‘We have come to assess you,’ the crowd in Triton Square chanted, outside Atos’s London headquarters. The French IT company is under contract to the Department of Work and Pensions (DWP) to carry out Work Capability Assessments on everyone applying for Employment and Support Allowance. A ‘disability analyst’ asks a ‘claimant’ a series of questions and enters the answers into a computer: if you score fewer than 15 points you are considered fit for work. There have been more than 1.2 million appeals against Atos’s assessments, 38 per cent of which have been successful. Atos’s blunders include the cases of Linda Wootton, who had a heart and lung transplant and died nine days after her allowance was withdrawn, and Mark Evans, a brain-damaged amputee who lost most of his benefits. Protests were held yesterday outside the company’s offices across Britain. The slogans in Triton Square included ‘Atos don’t give a toss’ and ‘Atos £500m contract killer’: that’s the estimated cost of the appeals; the company’s government contracts are worth a total of £3.1 billion.
Joyce Drummond, a nurse who used to work for Atos, gave evidence to the Scottish Parliament in 2012, describing the company’s methods. If you waited a long time to be called that means you can sit at a desk; if you were reading a paper the assessor ticks the box that says ‘able to concentrate’. If you look smart, that’s evidence of manual dexterity; if you smile you can’t be depressed. If you turn up for your appointment unaccompanied, greet the assessor with one hand and proffer a bundle of supporting evidence from your GP with the other, your chances of qualifying for benefits are slim.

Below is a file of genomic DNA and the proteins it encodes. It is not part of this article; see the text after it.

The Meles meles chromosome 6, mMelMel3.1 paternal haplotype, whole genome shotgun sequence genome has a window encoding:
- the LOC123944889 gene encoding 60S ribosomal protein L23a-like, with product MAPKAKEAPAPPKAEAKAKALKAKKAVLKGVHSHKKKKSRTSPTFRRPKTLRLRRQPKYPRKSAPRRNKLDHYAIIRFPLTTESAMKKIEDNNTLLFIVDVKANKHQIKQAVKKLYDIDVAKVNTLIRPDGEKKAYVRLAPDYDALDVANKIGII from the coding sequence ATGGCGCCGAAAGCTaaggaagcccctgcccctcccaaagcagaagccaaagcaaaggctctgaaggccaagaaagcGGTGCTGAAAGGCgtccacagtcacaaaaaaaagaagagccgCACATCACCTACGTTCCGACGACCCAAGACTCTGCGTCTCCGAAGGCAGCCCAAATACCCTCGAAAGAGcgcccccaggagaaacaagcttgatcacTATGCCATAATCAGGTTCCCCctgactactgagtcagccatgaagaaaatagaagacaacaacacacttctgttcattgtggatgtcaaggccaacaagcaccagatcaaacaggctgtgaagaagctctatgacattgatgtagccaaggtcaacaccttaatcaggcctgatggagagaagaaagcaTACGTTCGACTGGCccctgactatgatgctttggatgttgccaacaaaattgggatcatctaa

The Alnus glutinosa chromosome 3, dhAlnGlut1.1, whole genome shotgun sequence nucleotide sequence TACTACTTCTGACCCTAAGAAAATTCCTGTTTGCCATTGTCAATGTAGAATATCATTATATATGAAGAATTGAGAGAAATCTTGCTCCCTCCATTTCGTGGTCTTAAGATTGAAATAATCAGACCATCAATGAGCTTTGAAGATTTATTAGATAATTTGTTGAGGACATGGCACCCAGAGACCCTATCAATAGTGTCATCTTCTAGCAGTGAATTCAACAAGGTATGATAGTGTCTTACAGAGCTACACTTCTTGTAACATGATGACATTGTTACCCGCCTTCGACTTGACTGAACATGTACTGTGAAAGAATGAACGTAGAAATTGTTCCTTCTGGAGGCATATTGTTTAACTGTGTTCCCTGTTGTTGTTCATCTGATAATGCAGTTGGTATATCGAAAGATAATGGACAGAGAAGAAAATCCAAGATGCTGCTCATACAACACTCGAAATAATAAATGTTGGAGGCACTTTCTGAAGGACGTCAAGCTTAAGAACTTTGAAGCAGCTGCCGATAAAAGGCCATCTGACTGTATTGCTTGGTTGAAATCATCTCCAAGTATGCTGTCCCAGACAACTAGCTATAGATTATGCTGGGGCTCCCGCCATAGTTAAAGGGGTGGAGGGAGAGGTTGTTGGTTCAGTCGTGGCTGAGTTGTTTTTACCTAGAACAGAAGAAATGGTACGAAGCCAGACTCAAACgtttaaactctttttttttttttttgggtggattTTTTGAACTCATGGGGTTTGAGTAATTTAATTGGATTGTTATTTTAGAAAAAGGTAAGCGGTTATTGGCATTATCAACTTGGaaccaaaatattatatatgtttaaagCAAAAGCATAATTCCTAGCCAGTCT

Nearly 1500 people have completed a questionnaire called ‘Assessing the Assessors: Are Atos fit for work?’ Anyone who has had a Work Capability Assessment has till 10 March to fill it out. On 21 March the data will be submitted to a parliamentary select committee. The campaigners have also secured a House of Commons debate on 27 February. One of them, Ian Jones, who went through three appeals to get his benefits, told the crowd yesterday about a man with a severe mental disorder who was assessed by a physio nurse.
Last May a judicial review found that the existing process put people with mental health problems at a disadvantage; the DWP appealed the ruling, but lost in December. Yet the system is still in place. According to DWP statistics, 10,600 people died in 2011 within six weeks of their benefits being stopped. One of the protesters yesterday told me that his partner tried to kill herself shortly before she was due to attend her renewal appointment with Atos.
For all the anger at the company, most demonstrators agreed that the real culprit was the DWP. The original contract between the DWP and Atos included percentages of applicants likely to qualify for benefits, estimates which Atos seems to have been treating as targets. If Atos loses the contract there is every chance that its successor will be just as bad. ‘Next time we’ll just have to sit outside some other office,’ said Lisa, a wheelchair-bound activist who, after being assessed at an Atos centre, had to prove she really was there.